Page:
Podcast weblog: A career in law enforcement is one of the most rewarding, challenging, and selfless professions out there. The Guns and Yoga podcast explores the intersection between the impact a first responder career can have on those on the job, their families, and the importance of adopting and maintaining a holistic lifestyle. Wendy Hummell is a seasoned law enforcement officer in the Midwest with close to 25 years experience. She is a LEO spouse, mother, and wellness enthusiast. She knows first-hand the difficulties this line of work can bring. For the past decade, Wendy has been exploring various ways to improve her emotional, mental, spiritual, and physical well – being. She continues to learn and has a passion for sharing these tools to improve the quality of life not only for herself and her family, but for all first responders. Wendy is a certified yoga and meditation instructor. She teaches yoga, mindfulness, and resiliency to first responders at her current agency where she works as the Health and Wellness Coordinator. She also teaches throughout the state of Kansas and other national platforms. Wendy retired from the Wichita Police Department in 2019 at the rank of Detective where she spent a majority of her career working persons crimes. The intention of this podcast is to add value, provide support, and share resources by providing a platform for honest conversations with first responders, family members, retirees, and wellness experts. Whether you are a law enforcement officer, work in corrections, dispatch, Fire, EMS, The Prosecutors Office, the Coroners Officer, are a member of the military, family member or anyone who supports front line workers, please subscribe today and hear hear the stories of these brave men and women, the challenges and difficulties they have faced; the wonderful programs, people, and resources available to support first responders.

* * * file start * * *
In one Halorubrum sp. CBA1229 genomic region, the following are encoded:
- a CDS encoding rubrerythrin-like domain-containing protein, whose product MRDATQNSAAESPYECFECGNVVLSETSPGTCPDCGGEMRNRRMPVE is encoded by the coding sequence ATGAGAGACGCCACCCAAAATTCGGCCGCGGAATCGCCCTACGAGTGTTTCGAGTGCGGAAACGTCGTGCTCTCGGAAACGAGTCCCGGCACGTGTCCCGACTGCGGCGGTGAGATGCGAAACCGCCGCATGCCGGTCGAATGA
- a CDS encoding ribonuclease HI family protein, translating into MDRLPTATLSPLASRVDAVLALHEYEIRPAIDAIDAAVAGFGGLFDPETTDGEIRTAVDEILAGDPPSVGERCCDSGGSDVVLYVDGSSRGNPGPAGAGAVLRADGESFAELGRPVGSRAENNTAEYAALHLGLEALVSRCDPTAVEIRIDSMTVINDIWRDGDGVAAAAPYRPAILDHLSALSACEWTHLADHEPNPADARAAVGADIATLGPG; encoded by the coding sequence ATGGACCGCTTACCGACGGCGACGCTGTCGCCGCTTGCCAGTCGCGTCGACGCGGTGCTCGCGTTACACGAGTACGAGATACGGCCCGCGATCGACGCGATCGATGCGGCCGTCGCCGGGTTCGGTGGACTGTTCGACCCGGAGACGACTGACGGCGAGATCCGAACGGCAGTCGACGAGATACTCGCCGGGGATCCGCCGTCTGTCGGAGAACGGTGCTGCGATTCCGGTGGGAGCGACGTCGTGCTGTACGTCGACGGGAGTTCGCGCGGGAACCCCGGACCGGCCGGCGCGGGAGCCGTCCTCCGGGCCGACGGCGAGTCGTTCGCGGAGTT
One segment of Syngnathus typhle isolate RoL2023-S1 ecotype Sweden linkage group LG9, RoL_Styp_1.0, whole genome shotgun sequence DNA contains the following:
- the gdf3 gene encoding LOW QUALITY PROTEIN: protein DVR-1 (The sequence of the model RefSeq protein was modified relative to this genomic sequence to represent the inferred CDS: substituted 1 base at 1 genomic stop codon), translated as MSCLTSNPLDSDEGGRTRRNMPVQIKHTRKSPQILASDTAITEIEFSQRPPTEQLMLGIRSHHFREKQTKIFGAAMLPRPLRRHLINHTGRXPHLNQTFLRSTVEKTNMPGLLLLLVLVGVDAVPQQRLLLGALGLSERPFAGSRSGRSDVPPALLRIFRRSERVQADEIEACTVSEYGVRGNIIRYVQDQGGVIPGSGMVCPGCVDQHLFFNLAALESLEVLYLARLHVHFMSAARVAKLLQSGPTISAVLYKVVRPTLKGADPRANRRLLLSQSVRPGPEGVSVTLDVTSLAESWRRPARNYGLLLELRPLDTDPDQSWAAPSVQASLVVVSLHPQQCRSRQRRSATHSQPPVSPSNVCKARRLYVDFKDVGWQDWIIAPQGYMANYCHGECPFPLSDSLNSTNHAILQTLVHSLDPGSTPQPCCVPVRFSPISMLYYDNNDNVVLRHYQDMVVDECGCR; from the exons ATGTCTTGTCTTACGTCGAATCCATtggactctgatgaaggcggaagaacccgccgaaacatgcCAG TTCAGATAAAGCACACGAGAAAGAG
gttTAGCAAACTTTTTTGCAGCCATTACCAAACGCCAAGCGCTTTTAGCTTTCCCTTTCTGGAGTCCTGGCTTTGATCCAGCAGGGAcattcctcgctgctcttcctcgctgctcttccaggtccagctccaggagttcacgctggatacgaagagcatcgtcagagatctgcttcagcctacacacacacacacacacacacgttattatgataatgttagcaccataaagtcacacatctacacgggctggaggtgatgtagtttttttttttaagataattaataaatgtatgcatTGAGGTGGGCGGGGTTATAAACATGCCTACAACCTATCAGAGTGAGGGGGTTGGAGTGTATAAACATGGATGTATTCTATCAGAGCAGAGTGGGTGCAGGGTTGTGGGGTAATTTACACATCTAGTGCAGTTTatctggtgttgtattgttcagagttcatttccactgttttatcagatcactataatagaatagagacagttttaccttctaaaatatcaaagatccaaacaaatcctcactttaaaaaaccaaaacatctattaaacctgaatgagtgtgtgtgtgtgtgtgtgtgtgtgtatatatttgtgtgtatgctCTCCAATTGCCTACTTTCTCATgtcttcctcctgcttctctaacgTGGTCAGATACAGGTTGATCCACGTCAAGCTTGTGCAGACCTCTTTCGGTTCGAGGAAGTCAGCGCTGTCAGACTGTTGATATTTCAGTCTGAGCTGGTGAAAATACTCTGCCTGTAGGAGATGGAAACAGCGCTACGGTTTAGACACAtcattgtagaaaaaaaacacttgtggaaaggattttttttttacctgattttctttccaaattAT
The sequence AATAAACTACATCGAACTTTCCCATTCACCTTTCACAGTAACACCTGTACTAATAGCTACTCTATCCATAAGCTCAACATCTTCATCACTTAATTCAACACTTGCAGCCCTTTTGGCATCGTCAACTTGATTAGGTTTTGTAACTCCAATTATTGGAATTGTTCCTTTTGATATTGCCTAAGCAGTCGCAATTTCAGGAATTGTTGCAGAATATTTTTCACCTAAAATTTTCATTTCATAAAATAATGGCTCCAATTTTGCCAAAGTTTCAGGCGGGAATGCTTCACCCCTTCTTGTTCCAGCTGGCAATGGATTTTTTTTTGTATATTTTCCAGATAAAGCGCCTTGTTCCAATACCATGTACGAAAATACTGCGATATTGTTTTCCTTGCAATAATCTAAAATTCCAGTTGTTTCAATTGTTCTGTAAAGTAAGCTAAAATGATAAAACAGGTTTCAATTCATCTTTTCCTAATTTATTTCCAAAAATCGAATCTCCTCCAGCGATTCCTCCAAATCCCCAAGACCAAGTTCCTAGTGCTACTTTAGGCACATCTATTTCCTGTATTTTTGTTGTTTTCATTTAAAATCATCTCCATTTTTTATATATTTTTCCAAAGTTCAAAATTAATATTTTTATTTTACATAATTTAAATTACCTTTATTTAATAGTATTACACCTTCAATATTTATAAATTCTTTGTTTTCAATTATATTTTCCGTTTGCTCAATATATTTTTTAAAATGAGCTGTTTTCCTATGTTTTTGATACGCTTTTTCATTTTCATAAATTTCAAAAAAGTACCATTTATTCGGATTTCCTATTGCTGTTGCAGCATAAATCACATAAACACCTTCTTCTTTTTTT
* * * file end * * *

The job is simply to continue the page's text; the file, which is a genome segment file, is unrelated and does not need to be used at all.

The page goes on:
Tuesday Dec 06, 2022
Tuesday Dec 06, 2022
Tuesday Dec 06, 2022